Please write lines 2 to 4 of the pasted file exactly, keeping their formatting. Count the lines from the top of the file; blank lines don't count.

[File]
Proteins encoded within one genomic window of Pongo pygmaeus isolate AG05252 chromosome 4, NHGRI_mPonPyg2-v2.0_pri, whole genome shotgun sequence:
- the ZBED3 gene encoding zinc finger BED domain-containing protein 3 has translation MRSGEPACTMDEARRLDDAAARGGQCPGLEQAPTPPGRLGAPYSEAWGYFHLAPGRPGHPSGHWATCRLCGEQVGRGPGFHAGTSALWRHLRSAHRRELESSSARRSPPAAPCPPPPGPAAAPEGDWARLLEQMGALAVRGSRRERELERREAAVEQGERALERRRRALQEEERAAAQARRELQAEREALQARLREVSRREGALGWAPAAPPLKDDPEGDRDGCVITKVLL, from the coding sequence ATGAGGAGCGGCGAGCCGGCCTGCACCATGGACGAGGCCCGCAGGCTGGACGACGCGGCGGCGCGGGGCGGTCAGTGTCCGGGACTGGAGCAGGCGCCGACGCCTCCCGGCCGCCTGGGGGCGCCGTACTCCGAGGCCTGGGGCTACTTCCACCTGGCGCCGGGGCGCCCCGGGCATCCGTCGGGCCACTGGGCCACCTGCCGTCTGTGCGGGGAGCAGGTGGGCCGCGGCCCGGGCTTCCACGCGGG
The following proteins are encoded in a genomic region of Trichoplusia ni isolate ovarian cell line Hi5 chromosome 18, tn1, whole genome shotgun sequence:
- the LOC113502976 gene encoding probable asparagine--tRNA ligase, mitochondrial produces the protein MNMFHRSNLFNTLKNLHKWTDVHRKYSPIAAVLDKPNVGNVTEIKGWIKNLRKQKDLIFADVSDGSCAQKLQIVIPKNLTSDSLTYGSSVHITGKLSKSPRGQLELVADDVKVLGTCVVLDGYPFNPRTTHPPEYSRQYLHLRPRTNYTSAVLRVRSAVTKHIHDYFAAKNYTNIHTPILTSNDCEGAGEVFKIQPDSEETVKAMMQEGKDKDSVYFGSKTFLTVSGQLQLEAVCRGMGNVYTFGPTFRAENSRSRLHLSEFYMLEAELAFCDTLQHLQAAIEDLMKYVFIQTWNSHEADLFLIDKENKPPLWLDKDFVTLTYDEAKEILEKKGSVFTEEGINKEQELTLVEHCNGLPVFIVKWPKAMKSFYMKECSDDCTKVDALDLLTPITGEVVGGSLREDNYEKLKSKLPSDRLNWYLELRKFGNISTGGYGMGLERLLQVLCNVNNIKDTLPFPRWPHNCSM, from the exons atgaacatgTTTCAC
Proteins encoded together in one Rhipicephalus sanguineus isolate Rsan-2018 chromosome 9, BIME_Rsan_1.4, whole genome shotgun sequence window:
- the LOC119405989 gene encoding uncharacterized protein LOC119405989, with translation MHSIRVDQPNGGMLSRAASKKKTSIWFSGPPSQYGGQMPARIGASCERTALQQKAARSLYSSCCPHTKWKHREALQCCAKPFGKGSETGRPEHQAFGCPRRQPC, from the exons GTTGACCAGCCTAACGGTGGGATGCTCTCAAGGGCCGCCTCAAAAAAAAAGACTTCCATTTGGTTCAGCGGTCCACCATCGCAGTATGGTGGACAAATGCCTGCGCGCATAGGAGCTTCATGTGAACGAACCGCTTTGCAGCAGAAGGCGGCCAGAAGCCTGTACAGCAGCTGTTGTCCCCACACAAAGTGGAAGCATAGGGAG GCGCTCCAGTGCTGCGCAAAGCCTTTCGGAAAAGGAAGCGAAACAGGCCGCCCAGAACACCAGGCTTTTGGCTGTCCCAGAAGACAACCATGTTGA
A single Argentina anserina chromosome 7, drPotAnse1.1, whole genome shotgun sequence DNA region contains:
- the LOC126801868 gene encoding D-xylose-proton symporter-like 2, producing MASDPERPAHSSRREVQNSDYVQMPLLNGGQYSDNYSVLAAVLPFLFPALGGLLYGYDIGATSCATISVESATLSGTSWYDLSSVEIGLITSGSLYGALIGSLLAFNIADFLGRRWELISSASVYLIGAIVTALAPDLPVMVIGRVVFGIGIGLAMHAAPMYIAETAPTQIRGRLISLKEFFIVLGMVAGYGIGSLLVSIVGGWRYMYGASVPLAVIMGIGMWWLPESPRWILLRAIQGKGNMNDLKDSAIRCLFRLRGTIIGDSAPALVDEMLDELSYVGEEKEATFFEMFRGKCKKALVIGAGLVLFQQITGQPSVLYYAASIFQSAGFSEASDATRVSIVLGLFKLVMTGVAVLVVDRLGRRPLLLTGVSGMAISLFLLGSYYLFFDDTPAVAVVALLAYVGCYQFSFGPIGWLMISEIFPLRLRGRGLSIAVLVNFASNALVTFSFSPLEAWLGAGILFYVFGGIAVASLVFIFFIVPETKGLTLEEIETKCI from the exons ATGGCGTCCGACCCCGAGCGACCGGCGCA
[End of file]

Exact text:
- the ZBED3 gene encoding zinc finger BED domain-containing protein 3 has translation MRSGEPACTMDEARRLDDAAARGGQCPGLEQAPTPPGRLGAPYSEAWGYFHLAPGRPGHPSGHWATCRLCGEQVGRGPGFHAGTSALWRHLRSAHRRELESSSARRSPPAAPCPPPPGPAAAPEGDWARLLEQMGALAVRGSRRERELERREAAVEQGERALERRRRALQEEERAAAQARRELQAEREALQARLREVSRREGALGWAPAAPPLKDDPEGDRDGCVITKVLL, from the coding sequence ATGAGGAGCGGCGAGCCGGCCTGCACCATGGACGAGGCCCGCAGGCTGGACGACGCGGCGGCGCGGGGCGGTCAGTGTCCGGGACTGGAGCAGGCGCCGACGCCTCCCGGCCGCCTGGGGGCGCCGTACTCCGAGGCCTGGGGCTACTTCCACCTGGCGCCGGGGCGCCCCGGGCATCCGTCGGGCCACTGGGCCACCTGCCGTCTGTGCGGGGAGCAGGTGGGCCGCGGCCCGGGCTTCCACGCGGG
The following proteins are encoded in a genomic region of Trichoplusia ni isolate ovarian cell line Hi5 chromosome 18, tn1, whole genome shotgun sequence:
- the LOC113502976 gene encoding probable asparagine--tRNA ligase, mitochondrial produces the protein MNMFHRSNLFNTLKNLHKWTDVHRKYSPIAAVLDKPNVGNVTEIKGWIKNLRKQKDLIFADVSDGSCAQKLQIVIPKNLTSDSLTYGSSVHITGKLSKSPRGQLELVADDVKVLGTCVVLDGYPFNPRTTHPPEYSRQYLHLRPRTNYTSAVLRVRSAVTKHIHDYFAAKNYTNIHTPILTSNDCEGAGEVFKIQPDSEETVKAMMQEGKDKDSVYFGSKTFLTVSGQLQLEAVCRGMGNVYTFGPTFRAENSRSRLHLSEFYMLEAELAFCDTLQHLQAAIEDLMKYVFIQTWNSHEADLFLIDKENKPPLWLDKDFVTLTYDEAKEILEKKGSVFTEEGINKEQELTLVEHCNGLPVFIVKWPKAMKSFYMKECSDDCTKVDALDLLTPITGEVVGGSLREDNYEKLKSKLPSDRLNWYLELRKFGNISTGGYGMGLERLLQVLCNVNNIKDTLPFPRWPHNCSM, from the exons atgaacatgTTTCAC